The nation’s opioid epidemic is looming over the Senate’s effort to repeal Obamacare.

Senators from states that expanded Medicaid under the Affordable Care Act are worried about the fate of their residents, especially those affected by the opioid crisis. The trepidation is a big hurdle right out the gate for Senate Republicans working on their own Obamacare repeal legislation after the House passed a bill earlier this month.

“We’re just trying to make sure that at a time we are facing this crisis, we are not making things worse,” said Sen. Rob Portman, R-Ohio.

That crisis was responsible for 33,091 deaths in 2015, or 91 a day, with opioid overdoses quadrupling since 1999, according to the Centers for Disease Control and Prevention.

Portman’s state had one of the highest rates of opioid overdose deaths in 2015, with nearly 30 people per 100,000 dying of an overdose, according to CDC data.

About 700,000 people in Ohio took advantage of Obamacare’s Medicaid expansion, and Portman said mental health and substance abuse account for about 50 percent of the costs of the expansion.

The expansion extended the eligibility for Medicaid up to 133 percent of the federal poverty level, with the federal government picking up the entire tab for three years and then shifting some of the cost to the states.

In 2015, about 14 million people in the 31 states that adopted the expansion received Medicaid coverage, according to data from the nonpartisan Kaiser Family Foundation.

“This is a group of people who have been particularly impacted by the grip of this addiction,” Portman told reporters. “Our concern is that we have to have a soft landing to ensure that states can pick up the slack and continue to provide coverage.”

But what that “soft landing” will be is a major question facing the GOP Senate conference.

Portman will play a pivotal role. A 14-member Senate healthcare working group has tasked Portman and Sen. Pat Toomey, R-Pa., with reaching a compromise on what to do about Medicaid.

During the working group’s initial meeting, major disagreements remained on how Medicaid spending should grow, according to an aide familiar with the discussions.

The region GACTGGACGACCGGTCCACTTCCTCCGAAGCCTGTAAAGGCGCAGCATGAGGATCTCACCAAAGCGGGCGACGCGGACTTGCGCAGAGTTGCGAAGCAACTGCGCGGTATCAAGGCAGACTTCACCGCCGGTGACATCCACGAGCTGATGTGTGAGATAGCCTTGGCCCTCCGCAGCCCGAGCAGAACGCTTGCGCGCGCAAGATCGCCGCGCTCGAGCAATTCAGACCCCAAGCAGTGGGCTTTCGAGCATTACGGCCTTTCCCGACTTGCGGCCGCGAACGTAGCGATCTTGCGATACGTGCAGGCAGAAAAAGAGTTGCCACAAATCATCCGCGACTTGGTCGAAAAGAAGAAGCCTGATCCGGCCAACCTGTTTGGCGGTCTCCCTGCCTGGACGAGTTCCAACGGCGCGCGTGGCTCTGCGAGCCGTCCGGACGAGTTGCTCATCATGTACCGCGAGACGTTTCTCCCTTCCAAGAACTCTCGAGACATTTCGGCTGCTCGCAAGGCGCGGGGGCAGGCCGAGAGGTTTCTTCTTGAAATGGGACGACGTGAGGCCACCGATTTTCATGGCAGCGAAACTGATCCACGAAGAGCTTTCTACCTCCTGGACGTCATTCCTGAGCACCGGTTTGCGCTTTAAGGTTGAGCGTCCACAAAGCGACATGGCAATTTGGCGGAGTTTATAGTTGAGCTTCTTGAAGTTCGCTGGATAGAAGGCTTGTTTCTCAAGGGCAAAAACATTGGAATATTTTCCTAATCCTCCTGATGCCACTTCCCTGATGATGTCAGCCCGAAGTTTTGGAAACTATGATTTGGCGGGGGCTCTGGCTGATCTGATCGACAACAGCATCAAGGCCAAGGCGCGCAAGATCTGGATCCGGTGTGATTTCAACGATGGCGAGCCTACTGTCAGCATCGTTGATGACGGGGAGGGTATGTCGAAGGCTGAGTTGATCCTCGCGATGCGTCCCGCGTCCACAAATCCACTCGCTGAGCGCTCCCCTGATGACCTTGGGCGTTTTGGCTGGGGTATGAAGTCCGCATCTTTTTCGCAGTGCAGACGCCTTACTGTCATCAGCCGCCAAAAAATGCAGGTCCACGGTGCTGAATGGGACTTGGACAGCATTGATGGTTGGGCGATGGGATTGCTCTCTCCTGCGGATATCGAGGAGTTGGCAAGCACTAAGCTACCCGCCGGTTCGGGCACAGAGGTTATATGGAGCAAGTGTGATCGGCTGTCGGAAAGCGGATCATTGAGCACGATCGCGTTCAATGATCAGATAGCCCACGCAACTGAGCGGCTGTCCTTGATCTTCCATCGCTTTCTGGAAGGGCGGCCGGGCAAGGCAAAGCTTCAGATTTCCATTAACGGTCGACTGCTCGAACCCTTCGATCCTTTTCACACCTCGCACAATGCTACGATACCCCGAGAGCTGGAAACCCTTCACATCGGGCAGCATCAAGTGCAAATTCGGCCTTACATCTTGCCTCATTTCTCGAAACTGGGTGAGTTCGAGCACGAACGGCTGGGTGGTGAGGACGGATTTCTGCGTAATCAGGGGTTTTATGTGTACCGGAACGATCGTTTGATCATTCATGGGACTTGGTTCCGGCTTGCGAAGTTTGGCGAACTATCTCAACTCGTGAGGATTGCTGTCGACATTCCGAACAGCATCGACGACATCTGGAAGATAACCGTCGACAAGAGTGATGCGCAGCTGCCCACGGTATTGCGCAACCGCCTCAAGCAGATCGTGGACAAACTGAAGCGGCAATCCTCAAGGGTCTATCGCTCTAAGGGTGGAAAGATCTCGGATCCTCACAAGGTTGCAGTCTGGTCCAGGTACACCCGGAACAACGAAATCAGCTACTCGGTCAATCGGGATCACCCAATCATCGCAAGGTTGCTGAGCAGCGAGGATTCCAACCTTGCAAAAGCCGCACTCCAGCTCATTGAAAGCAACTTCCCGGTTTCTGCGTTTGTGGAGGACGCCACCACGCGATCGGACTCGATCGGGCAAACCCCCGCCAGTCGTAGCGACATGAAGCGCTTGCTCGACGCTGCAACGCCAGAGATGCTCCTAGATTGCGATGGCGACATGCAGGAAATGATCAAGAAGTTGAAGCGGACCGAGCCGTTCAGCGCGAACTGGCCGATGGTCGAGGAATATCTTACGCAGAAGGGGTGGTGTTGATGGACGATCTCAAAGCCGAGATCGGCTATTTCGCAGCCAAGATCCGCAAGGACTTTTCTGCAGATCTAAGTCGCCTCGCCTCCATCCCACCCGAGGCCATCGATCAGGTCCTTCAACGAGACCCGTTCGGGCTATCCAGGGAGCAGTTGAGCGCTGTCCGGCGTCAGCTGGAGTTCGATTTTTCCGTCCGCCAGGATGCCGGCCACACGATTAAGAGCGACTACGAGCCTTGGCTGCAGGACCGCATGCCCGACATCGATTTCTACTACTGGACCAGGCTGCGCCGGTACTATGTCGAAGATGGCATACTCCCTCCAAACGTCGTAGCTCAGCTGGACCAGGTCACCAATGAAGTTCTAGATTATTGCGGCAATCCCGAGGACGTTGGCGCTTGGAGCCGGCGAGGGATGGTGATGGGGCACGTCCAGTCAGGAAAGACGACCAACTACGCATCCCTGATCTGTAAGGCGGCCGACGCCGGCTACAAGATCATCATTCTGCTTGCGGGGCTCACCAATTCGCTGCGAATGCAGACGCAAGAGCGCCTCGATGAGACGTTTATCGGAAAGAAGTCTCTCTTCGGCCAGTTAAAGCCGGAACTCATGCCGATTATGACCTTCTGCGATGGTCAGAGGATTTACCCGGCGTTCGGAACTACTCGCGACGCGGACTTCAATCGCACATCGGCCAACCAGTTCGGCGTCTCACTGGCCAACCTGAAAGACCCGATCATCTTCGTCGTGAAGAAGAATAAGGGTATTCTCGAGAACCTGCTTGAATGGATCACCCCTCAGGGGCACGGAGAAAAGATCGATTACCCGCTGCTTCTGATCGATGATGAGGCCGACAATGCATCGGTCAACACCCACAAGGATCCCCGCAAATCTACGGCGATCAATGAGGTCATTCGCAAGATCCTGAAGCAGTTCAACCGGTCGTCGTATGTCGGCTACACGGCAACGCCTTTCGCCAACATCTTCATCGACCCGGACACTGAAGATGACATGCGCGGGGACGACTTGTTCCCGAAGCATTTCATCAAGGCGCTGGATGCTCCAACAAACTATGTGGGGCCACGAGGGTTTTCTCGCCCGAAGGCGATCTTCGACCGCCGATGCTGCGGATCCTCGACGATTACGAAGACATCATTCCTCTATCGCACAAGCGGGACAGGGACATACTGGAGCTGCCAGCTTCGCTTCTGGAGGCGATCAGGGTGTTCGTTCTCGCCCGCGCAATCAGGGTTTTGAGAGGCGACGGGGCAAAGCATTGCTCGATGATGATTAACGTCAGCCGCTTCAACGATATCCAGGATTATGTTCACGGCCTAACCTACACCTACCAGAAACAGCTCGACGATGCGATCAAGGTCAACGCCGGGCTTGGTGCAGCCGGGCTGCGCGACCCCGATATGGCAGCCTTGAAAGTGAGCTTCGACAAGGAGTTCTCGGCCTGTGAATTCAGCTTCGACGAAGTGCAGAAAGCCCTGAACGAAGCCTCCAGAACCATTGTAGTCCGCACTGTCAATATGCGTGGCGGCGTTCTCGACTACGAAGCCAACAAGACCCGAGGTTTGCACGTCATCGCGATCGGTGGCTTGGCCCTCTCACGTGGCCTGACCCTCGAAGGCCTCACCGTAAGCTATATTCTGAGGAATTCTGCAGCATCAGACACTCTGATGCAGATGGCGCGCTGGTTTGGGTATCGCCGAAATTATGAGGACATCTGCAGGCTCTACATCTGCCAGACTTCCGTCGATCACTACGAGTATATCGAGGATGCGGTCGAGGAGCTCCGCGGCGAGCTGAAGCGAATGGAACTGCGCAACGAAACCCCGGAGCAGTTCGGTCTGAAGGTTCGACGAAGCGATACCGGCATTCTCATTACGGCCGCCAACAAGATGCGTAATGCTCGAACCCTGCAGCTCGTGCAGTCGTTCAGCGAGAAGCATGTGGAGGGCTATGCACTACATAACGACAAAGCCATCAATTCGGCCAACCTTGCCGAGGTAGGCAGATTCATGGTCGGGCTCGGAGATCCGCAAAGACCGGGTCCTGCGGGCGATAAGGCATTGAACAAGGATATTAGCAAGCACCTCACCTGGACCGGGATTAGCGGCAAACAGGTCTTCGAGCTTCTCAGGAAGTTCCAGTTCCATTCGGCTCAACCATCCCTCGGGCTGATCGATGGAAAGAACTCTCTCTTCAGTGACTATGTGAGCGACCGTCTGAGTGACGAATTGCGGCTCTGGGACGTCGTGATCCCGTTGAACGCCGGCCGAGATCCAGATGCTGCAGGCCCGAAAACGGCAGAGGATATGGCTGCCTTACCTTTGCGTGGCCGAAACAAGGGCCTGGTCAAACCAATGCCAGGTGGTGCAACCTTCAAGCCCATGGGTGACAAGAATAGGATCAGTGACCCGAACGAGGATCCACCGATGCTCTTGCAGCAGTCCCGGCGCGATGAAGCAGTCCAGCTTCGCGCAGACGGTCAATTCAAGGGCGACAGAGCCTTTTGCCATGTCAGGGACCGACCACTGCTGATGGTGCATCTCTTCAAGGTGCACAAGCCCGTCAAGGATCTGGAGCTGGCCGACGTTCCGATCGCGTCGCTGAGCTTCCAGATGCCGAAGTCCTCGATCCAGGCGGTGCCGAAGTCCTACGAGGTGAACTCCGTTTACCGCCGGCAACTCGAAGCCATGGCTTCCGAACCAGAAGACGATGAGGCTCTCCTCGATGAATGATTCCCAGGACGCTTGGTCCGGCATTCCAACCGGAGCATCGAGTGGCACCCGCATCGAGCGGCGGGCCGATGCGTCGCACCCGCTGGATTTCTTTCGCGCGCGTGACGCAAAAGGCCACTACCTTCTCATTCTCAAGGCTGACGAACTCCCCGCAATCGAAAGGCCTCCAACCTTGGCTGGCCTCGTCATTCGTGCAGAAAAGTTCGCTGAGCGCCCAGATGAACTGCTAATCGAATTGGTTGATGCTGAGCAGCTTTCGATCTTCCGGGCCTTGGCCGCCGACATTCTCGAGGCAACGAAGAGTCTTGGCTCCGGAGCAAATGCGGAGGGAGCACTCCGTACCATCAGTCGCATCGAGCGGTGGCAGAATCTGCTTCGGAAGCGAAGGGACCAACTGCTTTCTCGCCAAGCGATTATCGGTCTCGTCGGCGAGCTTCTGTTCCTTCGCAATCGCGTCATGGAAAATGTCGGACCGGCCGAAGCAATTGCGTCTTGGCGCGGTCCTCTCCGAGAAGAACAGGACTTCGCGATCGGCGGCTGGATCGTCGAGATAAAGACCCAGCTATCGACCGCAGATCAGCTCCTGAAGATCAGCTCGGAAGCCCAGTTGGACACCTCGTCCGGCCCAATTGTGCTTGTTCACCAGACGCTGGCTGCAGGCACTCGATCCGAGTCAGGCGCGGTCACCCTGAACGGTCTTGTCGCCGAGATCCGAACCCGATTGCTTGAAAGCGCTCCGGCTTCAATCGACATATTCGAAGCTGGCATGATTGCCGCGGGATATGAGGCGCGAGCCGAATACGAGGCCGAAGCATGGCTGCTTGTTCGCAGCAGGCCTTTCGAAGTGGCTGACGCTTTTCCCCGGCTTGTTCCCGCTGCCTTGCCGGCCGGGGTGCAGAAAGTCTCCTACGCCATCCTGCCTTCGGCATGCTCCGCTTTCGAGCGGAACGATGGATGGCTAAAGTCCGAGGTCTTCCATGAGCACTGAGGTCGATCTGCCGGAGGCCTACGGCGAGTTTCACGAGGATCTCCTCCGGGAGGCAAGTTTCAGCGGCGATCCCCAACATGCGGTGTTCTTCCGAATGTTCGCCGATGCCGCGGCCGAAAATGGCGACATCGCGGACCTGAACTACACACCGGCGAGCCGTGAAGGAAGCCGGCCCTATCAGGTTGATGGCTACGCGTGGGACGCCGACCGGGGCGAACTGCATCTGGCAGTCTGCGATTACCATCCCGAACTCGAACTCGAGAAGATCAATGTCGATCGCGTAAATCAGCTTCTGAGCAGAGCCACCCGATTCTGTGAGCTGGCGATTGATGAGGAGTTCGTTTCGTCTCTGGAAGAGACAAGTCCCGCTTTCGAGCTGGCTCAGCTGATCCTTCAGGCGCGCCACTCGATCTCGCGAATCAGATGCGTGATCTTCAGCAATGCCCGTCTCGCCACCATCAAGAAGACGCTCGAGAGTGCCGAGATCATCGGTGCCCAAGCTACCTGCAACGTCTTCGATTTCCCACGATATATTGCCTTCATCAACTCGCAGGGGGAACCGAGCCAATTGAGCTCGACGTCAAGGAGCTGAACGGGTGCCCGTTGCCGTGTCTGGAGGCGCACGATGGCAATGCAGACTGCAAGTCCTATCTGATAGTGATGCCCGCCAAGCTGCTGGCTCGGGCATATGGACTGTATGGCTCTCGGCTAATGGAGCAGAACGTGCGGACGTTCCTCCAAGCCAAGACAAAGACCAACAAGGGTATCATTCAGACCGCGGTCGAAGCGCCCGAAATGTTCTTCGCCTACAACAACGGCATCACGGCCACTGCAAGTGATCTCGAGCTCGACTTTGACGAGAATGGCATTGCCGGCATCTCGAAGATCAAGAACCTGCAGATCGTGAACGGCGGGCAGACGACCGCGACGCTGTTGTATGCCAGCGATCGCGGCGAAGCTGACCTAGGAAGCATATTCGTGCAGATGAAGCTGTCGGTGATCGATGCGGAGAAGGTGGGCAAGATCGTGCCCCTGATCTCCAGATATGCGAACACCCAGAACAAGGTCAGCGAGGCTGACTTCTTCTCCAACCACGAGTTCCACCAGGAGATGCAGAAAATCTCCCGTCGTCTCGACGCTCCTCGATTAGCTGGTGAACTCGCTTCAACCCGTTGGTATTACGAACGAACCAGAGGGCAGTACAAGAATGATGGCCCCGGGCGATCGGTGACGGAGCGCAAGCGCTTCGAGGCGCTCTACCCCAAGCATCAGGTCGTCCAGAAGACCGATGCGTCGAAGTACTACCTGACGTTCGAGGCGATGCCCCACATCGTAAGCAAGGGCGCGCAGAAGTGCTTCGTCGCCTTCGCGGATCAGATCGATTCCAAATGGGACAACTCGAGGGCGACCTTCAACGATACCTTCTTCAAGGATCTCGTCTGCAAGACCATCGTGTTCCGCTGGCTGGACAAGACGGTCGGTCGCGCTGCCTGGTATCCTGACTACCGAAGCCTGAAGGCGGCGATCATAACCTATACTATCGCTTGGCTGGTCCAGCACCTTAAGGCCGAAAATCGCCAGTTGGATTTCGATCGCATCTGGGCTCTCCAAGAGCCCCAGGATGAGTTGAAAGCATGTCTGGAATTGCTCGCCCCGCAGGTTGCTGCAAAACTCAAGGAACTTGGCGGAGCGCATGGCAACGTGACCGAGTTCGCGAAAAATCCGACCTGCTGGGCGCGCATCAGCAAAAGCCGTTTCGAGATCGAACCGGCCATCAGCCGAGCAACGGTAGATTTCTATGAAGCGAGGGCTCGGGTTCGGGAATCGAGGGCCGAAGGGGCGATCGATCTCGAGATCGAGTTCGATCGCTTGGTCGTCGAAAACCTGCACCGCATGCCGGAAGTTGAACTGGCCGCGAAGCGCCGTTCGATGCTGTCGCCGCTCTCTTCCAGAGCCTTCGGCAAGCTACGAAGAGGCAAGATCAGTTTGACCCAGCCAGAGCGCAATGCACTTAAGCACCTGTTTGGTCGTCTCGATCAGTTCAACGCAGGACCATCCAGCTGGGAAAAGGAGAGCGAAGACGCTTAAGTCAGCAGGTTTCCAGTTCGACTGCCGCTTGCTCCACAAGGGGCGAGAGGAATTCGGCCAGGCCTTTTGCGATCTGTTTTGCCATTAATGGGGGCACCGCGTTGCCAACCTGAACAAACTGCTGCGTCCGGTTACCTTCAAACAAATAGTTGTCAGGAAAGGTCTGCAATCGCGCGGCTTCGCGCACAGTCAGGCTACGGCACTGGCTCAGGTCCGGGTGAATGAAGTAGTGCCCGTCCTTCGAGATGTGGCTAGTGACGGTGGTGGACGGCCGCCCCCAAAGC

Portman is representing Republicans who want a higher Medicaid spending rate and Toomey conservatives who want a slower one.

Other Republicans more supportive of the expansion include Sen. Shelley Moore Capito, R-W.Va., whose state has been hit hard by opioid abuse. More than 864 West Virginians died from drug overdoses in 2016, according to the West Virginia Health Statistics Center.

“I see a lot of benefits to the Medicaid expansion in our state, particularly in the mental health and opioid and drug abuse area,” Capito told Morning Consult last week.

The Medicaid expansion covers 180,000 people in West Virginia.

The wariness of Capito and Portman compound the Senate’s problem with drafting its own version of Obamacare repeal.

The House bill, the American Health Care Act, that passed earlier this month would cut Medicaid by $880 billion through 2026. The bill would keep the Medicaid expansion until 2020 and then freeze new enrollment. Then states would have to adopt a per-capita cap or block grant funding plan.

While anyone who is covered currently under the expansion would continue to have Medicaid under the House legislation, new enrollees would be out of luck. Another threat is that any state that adopts a block grant or per-capita cap system could change eligibility requirements, forcing some people who have coverage to lose it.

Sen. Bill Cassidy, R-La., practically dared Republicans to adopt any changes that would roll back coverage for people who got Medicaid under the expansion. He said Trump’s contract with voters during the campaign said that nobody who had coverage now would lose it.

Cassidy and Maine Republican Sen. Susan Collins authored their own bill that lets states continue to keep Obamacare and the Medicaid expansion if they want. Or a state could choose another type of insurance expansion or no expansion at all.

“To think you could cut $800 billion as the House bill did and still continue coverage as the president promised is not compatible,” he said.